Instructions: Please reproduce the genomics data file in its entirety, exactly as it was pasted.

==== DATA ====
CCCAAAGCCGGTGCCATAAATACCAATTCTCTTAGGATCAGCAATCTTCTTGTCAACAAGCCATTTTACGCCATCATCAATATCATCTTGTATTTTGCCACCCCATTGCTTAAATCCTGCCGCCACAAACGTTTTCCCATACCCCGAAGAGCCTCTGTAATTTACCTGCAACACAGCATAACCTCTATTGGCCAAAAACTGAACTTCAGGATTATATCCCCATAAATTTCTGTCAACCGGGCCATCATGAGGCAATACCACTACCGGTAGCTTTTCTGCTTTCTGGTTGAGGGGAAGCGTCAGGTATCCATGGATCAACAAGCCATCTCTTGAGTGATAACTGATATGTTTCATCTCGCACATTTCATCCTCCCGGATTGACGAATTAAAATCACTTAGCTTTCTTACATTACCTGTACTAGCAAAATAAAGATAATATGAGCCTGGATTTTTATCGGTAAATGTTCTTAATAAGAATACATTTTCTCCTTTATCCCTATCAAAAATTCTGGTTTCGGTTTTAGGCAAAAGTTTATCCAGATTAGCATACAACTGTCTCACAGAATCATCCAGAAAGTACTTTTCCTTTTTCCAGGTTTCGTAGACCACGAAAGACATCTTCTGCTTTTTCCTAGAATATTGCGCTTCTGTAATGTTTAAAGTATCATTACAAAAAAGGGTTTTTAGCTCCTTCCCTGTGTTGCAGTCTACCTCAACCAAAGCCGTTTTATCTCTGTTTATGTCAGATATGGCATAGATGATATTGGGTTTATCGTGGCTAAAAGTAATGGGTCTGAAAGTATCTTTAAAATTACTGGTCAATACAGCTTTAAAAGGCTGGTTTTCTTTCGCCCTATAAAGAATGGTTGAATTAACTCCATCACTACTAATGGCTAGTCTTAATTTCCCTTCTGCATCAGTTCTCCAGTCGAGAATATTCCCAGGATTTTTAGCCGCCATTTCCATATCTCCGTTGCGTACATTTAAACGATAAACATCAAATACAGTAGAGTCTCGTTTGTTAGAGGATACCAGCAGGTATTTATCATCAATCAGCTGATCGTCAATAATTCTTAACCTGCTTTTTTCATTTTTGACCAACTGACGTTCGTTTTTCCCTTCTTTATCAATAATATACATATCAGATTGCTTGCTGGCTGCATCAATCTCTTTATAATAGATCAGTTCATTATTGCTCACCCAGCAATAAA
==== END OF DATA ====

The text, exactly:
CCCAAAGCCGGTGCCATAAATACCAATTCTCTTAGGATCAGCAATCTTCTTGTCAACAAGCCATTTTACGCCATCATCAATATCATCTTGTATTTTGCCACCCCATTGCTTAAATCCTGCCGCCACAAACGTTTTCCCATACCCCGAAGAGCCTCTGTAATTTACCTGCAACACAGCATAACCTCTATTGGCCAAAAACTGAACTTCAGGATTATATCCCCATAAATTTCTGTCAACCGGGCCATCATGAGGCAATACCACTACCGGTAGCTTTTCTGCTTTCTGGTTGAGGGGAAGCGTCAGGTATCCATGGATCAACAAGCCATCTCTTGAGTGATAACTGATATGTTTCATCTCGCACATTTCATCCTCCCGGATTGACGAATTAAAATCACTTAGCTTTCTTACATTACCTGTACTAGCAAAATAAAGATAATATGAGCCTGGATTTTTATCGGTAAATGTTCTTAATAAGAATACATTTTCTCCTTTATCCCTATCAAAAATTCTGGTTTCGGTTTTAGGCAAAAGTTTATCCAGATTAGCATACAACTGTCTCACAGAATCATCCAGAAAGTACTTTTCCTTTTTCCAGGTTTCGTAGACCACGAAAGACATCTTCTGCTTTTTCCTAGAATATTGCGCTTCTGTAATGTTTAAAGTATCATTACAAAAAAGGGTTTTTAGCTCCTTCCCTGTGTTGCAGTCTACCTCAACCAAAGCCGTTTTATCTCTGTTTATGTCAGATATGGCATAGATGATATTGGGTTTATCGTGGCTAAAAGTAATGGGTCTGAAAGTATCTTTAAAATTACTGGTCAATACAGCTTTAAAAGGCTGGTTTTCTTTCGCCCTATAAAGAATGGTTGAATTAACTCCATCACTACTAATGGCTAGTCTTAATTTCCCTTCTGCATCAGTTCTCCAGTCGAGAATATTCCCAGGATTTTTAGCCGCCATTTCCATATCTCCGTTGCGTACATTTAAACGATAAACATCAAATACAGTAGAGTCTCGTTTGTTAGAGGATACCAGCAGGTATTTATCATCAATCAGCTGATCGTCAATAATTCTTAACCTGCTTTTTTCATTTTTGACCAACTGACGTTCGTTTTTCCCTTCTTTATCAATAATATACATATCAGATTGCTTGCTGGCTGCATCAATCTCTTTATAATAGATCAGTTCATTATTGCTCACCCAGCAATAAA